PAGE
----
Well, that's about it.  I don't know how to wrap this up, so I'll go for another six-word story:

Dumping the boyfriend.  I'm a lesbian.

Seriously, I'd have had a lot easier time in my 20s if I'd figured that out sooner. 

Thursday, June 14, 2012

Talk Thursday: Giving Up, Giving In

It is not a gloomy topic.  Well, it can be, but it doesn't have to be.  Giving something up can be great.  I gave up sugar (again) ten days ago and darned if I don't feel pretty good.  Fewer dizzy spells, fewer mood swings, and many fewer hot flashes.  I didn't give up all sugar, of course.  That's practically impossible; there's sugar in everything. But I gave up recreational sugar, the kinds of foods that are supposed to be sweet, like candy and ice cream and Pop-Tarts and most especially, cake.  Cake is like crystal meth to me.  The frosting, in particular.  If it were possible to freebase cake frosting I would have done it by now.  My birthday was two days ago and we had ceremonial cake for me and the two other people in the office that had June birthdays.  I had a moment of total panic when I realized I was somehow going to have to not-eat-cake through this event.  I finally called a friend of mine, who told me that if I were to eat something else, like, say, an apple, nobody would notice.  He was mostly right.  I got through cake time with only one frosty look from the manager.  Not frosting, frosty.

Oh, did I mention it was my birthday two days ago?  It was.  I'm 43.  I had this big birthday blog post planned, full of all the cool stuff that's happened since I was born (The collapse of the Berlin Wall! Men walking on the Moon! The Statue of Liberty!  No, wait a minute--I'm not THAT old.)  But my firm softball team had practice, and by the time I got home I really didn't feel like doing much more than going to bed.  Yes, I said "firm softball team."  I forget how I got talked into this.  Our first game is next Thursday.  I actually did hit the ball a few times, so maybe there's hope.

Here's where I get weird on you guys and start talking about a third-rate horror film called "The Mist." Well, actually it's a pretty decent horror film, for all that it was made on a low budget, and it's based on a Stephen King story.  (Major spoilers ahead.  You have been warned.) If you're still there, what basically happens is that a creepy fog takes over a town and traps a bunch of people in a supermarket.  There are creatures out there in the fog.  Creatures with tentacles and long insecty appendages and big wings.  In short, giant bugs.  We only gradually get to see them, and I'm pretty sure we don't get to see one full-on until about halfway through the movie.  Conditions in the supermarket deteriorate, people start going crazy, one woman starts a psuedo-religious cult and the few that are still sane decide it's time to make a run for it.  They get as far as a car and escape onto a deserted road where they can't see more than ten feet ahead.  Are there giant bugs everywhere?  There are.  Does it seem like all the humans have been killed?  It does.  Has civilization been wiped out?  It looks quite possible.  The people in the car start to bicker, then get into a heated argument, then finally decide if they don't find safety before they run out of gas, they'll commit collective suicide with the one gun they have between them.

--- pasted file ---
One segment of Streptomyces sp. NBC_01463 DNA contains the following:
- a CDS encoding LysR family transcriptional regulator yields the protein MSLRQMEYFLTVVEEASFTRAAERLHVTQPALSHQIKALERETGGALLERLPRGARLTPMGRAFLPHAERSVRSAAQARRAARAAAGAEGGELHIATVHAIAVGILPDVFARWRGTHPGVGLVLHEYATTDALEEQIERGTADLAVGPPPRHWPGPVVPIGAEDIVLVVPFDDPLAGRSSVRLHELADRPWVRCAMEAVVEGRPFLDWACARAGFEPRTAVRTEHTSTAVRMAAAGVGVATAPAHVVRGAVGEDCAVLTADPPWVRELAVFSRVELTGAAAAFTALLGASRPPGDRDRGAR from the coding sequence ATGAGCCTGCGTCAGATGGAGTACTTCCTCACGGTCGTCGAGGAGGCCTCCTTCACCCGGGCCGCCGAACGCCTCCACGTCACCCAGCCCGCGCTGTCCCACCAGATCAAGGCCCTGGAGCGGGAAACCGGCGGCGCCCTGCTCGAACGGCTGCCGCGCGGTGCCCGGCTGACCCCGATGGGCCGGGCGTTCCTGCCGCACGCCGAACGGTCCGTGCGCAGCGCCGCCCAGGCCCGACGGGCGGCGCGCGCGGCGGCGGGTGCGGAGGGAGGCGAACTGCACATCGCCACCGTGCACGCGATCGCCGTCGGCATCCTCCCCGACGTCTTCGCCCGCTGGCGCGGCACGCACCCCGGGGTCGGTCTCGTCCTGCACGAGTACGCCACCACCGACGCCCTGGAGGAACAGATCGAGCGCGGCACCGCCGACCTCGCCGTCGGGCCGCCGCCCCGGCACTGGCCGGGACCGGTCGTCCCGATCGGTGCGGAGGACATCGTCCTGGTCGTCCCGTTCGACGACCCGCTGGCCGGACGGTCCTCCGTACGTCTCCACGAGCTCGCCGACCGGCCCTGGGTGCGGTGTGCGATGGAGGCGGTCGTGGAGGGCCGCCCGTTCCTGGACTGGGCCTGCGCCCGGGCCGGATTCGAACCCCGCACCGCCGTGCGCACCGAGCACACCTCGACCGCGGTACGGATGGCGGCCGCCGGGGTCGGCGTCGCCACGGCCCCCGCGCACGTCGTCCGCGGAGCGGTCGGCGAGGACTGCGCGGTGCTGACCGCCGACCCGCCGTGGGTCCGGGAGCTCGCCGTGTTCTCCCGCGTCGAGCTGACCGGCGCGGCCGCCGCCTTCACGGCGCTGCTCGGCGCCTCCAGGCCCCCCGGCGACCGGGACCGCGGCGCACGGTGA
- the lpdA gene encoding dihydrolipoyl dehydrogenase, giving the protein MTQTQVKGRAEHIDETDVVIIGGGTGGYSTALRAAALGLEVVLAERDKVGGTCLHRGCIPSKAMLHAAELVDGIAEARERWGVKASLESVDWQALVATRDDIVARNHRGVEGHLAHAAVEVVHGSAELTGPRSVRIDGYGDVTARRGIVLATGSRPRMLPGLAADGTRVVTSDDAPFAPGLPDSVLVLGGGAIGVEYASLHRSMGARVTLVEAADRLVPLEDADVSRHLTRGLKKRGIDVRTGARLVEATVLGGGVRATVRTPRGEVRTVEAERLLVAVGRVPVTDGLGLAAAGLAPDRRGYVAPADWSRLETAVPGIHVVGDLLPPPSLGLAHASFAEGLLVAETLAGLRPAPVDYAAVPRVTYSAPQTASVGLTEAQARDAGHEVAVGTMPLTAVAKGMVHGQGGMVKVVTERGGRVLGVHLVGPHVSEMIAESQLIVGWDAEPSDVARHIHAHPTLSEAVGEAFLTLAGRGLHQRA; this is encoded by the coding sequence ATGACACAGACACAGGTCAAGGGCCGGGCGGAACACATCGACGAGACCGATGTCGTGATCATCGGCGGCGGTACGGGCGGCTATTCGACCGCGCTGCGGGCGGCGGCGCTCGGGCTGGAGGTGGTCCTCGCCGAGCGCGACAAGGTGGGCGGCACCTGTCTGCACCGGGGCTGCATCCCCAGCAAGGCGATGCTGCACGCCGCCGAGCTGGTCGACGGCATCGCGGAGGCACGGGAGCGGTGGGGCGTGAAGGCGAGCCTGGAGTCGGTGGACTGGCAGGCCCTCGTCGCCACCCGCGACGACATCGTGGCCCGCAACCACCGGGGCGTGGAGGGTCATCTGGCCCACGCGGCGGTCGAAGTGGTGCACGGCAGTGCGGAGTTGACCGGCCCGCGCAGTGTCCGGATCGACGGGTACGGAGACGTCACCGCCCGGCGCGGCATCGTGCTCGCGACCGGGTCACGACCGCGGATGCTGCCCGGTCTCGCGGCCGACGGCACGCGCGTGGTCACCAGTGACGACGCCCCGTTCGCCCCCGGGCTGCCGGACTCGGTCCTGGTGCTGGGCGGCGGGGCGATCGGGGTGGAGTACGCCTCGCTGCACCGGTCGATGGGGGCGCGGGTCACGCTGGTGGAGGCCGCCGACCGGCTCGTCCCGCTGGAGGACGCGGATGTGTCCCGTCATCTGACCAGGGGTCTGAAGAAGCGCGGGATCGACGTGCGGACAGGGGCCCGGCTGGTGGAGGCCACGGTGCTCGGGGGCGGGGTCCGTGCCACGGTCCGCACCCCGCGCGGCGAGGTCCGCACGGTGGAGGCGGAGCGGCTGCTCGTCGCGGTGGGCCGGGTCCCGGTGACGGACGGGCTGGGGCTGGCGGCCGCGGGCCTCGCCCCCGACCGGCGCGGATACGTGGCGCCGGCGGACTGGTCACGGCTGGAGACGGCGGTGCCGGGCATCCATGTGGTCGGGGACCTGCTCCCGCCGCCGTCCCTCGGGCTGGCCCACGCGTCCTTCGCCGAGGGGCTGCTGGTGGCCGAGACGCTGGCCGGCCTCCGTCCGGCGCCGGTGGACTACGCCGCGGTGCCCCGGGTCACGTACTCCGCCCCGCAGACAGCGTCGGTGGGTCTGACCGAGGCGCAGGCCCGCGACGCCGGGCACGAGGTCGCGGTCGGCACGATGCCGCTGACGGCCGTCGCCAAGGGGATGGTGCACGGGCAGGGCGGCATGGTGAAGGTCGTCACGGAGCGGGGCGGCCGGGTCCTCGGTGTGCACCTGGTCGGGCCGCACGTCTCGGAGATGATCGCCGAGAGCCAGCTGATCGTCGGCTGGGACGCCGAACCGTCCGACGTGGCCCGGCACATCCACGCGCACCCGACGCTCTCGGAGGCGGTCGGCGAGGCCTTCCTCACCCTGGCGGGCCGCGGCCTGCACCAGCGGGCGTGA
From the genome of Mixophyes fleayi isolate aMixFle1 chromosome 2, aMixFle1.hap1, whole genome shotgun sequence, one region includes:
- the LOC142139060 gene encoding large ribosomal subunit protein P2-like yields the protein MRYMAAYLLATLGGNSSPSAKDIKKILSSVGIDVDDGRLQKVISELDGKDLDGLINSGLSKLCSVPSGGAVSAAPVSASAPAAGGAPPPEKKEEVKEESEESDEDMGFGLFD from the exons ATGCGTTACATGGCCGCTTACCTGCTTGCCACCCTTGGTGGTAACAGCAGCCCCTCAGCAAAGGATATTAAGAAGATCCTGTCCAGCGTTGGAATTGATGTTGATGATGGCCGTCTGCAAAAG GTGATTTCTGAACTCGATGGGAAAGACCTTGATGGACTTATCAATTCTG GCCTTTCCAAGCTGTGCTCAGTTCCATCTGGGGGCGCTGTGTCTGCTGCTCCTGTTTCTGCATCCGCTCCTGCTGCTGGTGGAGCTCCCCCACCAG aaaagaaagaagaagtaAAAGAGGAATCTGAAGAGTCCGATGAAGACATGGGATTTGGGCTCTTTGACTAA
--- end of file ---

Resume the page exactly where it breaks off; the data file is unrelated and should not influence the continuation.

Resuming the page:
Well, this being a Stephen King story, the ending's not that simple. (In fact the ending changed slightly from the story to the movie, but I'm not going to tell you how.)  The car comes to a halt, night starts to fall, and the intrepid travelers discover they don't have enough bullets for everyone.  So the brave hero guy offers to kill everybody, including his young son, and take his chances on the road.  He shoots his fellow passengers in the head, saving his son for last, and then gets out of the car, fully expecting to be eaten by a giant bug.  Instead, a cordon of Army troops marches out of the fog and "rescues" him.  And after all the stuff with the mist and the giant bugs and the psuedo-religious cult and How People React In Very Tense Situations, it turns out that what the movie was actually about was giving up.  When do you do it?  Why do you do it?  And how do you live with yourself, if God forbid, you give up ten minutes too soon?